Getting a New Job Is in the Details

Here’s an important tip for job hunters: Sweat the small stuff. Minor missteps can derail your search. With U.S. joblessness still rampant, numerous hiring managers are knocking applicants out of the running over the slightest mistake.

That’s what sporting-goods sales executive Daniel Obergfell did while seeking a marketing manager last winter. He rejected one contender for mispronouncing his surname four times – even after he corrected her for three of them. She was among 40 people he interviewed for the $80,000 post, which attracted more than 400 prospects from one online listing.

With competition for jobs so fierce, many candidates are suffering from extreme nervousness. This can “cause you to do things you wouldn’t normally do,” Mr. Obergfell says. Indeed, evidence shows that small interview errors are becoming more common. “Compared with two years ago, about 20% more candidates interviewed by our clients are not getting offers because of gaffes made due to their high anxiety,” says Dave Campeas, president and chief executive officer of PrincetonOne.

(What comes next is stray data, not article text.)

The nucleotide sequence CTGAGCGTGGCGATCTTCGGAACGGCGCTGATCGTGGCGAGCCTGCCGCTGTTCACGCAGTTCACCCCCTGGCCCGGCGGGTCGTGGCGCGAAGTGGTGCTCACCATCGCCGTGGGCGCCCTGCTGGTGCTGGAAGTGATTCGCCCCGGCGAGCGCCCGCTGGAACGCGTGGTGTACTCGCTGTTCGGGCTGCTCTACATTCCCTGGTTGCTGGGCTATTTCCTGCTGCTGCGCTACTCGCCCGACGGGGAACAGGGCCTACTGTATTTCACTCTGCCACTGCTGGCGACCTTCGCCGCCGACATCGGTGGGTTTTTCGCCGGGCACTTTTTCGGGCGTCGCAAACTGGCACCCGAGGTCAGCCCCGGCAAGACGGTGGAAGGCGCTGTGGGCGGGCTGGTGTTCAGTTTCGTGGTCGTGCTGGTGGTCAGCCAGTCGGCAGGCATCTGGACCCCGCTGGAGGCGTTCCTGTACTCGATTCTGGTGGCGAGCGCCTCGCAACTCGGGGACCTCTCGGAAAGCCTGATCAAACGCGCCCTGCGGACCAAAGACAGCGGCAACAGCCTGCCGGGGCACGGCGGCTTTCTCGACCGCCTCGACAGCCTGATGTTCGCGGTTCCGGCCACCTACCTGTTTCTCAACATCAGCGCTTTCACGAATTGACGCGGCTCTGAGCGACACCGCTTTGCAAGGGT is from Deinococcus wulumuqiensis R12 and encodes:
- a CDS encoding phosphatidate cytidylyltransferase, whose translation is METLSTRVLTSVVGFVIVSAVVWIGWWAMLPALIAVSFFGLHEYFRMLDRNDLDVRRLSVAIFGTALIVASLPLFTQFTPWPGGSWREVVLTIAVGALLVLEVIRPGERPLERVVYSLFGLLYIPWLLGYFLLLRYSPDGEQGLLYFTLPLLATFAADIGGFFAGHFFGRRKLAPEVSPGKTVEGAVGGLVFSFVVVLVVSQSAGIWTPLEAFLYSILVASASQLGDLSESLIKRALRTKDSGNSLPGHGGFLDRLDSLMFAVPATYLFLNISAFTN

The best solution? Prepare better for interviews. Added legwork should include extensive practice, thorough homework about an employer’s culture and an empathetic sense of how your skills match its needs. “Turn your dial up on sensitivity,” suggests Gerard Roche, senior chairman Heidrick & Struggles International. “The little stuff counts.”

Here are five danger zones where small slip-ups could damage your chances:

  1. Your deportment

The man nevertheless landed the job – thanks to strong references. But he quit in November, frustrated by his scant commissions.” He could not handle sales in an industry he knew nothing about,” Mr. Mezzapelle says. In hindsight, Mr. Mezzapelle realizes the anxious hand waving “displayed a lack of confidence in his abilities.” He regrets hiring the unemployed man.

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